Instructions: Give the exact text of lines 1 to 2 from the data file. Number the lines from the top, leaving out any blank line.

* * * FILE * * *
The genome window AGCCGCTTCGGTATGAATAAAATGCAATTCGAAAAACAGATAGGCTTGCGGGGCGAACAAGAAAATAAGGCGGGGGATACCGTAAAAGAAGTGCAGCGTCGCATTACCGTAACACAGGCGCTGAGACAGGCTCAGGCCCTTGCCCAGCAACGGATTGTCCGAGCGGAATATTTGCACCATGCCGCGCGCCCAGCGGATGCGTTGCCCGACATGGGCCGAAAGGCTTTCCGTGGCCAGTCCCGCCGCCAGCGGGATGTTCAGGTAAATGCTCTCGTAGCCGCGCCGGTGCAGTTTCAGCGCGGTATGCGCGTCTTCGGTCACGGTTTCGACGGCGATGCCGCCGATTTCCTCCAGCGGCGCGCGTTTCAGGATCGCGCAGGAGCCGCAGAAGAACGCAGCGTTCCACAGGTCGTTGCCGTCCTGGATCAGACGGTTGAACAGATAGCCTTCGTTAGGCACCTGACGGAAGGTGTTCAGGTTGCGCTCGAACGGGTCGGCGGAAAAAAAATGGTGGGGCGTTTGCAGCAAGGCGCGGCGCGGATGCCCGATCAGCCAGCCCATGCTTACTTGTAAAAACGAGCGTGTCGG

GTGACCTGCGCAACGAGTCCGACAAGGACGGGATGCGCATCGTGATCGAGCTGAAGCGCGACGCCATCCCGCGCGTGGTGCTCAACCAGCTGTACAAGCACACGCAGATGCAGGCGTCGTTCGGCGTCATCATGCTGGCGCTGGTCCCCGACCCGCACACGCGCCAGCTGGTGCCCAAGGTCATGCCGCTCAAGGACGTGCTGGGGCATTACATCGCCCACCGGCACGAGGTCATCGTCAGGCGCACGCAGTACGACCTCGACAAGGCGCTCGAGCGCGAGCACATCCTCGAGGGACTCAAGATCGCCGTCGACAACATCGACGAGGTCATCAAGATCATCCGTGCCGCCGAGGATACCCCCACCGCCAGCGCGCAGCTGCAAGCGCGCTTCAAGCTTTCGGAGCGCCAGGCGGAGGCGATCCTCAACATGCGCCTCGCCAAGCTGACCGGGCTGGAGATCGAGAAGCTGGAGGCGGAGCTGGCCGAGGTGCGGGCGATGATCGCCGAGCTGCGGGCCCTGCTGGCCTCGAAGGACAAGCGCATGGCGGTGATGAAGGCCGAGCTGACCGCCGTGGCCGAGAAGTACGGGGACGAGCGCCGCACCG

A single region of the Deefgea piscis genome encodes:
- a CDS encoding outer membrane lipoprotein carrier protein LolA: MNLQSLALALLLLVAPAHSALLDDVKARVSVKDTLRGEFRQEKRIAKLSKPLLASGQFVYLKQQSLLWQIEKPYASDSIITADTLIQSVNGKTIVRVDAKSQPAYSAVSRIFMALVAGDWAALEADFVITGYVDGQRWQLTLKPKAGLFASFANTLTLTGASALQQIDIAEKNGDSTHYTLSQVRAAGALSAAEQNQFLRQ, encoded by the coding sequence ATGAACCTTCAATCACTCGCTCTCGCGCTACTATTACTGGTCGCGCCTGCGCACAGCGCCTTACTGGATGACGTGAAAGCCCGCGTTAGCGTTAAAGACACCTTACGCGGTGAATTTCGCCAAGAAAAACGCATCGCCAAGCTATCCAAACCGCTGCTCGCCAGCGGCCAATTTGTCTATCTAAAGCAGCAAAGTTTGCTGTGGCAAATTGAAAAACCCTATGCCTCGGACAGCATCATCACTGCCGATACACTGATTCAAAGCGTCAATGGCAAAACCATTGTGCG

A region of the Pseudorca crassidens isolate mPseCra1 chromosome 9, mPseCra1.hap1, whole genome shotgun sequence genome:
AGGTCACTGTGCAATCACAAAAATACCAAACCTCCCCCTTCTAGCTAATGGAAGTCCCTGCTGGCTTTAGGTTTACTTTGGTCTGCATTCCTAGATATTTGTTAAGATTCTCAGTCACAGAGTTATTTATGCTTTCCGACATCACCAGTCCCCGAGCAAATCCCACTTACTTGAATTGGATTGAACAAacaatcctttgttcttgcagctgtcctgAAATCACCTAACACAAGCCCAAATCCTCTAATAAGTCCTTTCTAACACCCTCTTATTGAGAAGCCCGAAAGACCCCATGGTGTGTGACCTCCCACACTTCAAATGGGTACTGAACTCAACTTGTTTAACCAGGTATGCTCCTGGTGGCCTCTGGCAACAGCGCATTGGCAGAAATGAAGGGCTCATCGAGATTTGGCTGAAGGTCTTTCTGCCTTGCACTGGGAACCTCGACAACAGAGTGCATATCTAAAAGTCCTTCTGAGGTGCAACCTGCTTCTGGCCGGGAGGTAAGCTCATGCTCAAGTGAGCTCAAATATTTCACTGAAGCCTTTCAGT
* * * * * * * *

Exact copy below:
The genome window AGCCGCTTCGGTATGAATAAAATGCAATTCGAAAAACAGATAGGCTTGCGGGGCGAACAAGAAAATAAGGCGGGGGATACCGTAAAAGAAGTGCAGCGTCGCATTACCGTAACACAGGCGCTGAGACAGGCTCAGGCCCTTGCCCAGCAACGGATTGTCCGAGCGGAATATTTGCACCATGCCGCGCGCCCAGCGGATGCGTTGCCCGACATGGGCCGAAAGGCTTTCCGTGGCCAGTCCCGCCGCCAGCGGGATGTTCAGGTAAATGCTCTCGTAGCCGCGCCGGTGCAGTTTCAGCGCGGTATGCGCGTCTTCGGTCACGGTTTCGACGGCGATGCCGCCGATTTCCTCCAGCGGCGCGCGTTTCAGGATCGCGCAGGAGCCGCAGAAGAACGCAGCGTTCCACAGGTCGTTGCCGTCCTGGATCAGACGGTTGAACAGATAGCCTTCGTTAGGCACCTGACGGAAGGTGTTCAGGTTGCGCTCGAACGGGTCGGCGGAAAAAAAATGGTGGGGCGTTTGCAGCAAGGCGCGGCGCGGATGCCCGATCAGCCAGCCCATGCTTACTTGTAAAAACGAGCGTGTCGG

GTGACCTGCGCAACGAGTCCGACAAGGACGGGATGCGCATCGTGATCGAGCTGAAGCGCGACGCCATCCCGCGCGTGGTGCTCAACCAGCTGTACAAGCACACGCAGATGCAGGCGTCGTTCGGCGTCATCATGCTGGCGCTGGTCCCCGACCCGCACACGCGCCAGCTGGTGCCCAAGGTCATGCCGCTCAAGGACGTGCTGGGGCATTACATCGCCCACCGGCACGAGGTCATCGTCAGGCGCACGCAGTACGACCTCGACAAGGCGCTCGAGCGCGAGCACATCCTCGAGGGACTCAAGATCGCCGTCGACAACATCGACGAGGTCATCAAGATCATCCGTGCCGCCGAGGATACCCCCACCGCCAGCGCGCAGCTGCAAGCGCGCTTCAAGCTTTCGGAGCGCCAGGCGGAGGCGATCCTCAACATGCGCCTCGCCAAGCTGACCGGGCTGGAGATCGAGAAGCTGGAGGCGGAGCTGGCCGAGGTGCGGGCGATGATCGCCGAGCTGCGGGCCCTGCTGGCCTCGAAGGACAAGCGCATGGCGGTGATGAAGGCCGAGCTGACCGCCGTGGCCGAGAAGTACGGGGACGAGCGCCGCACCG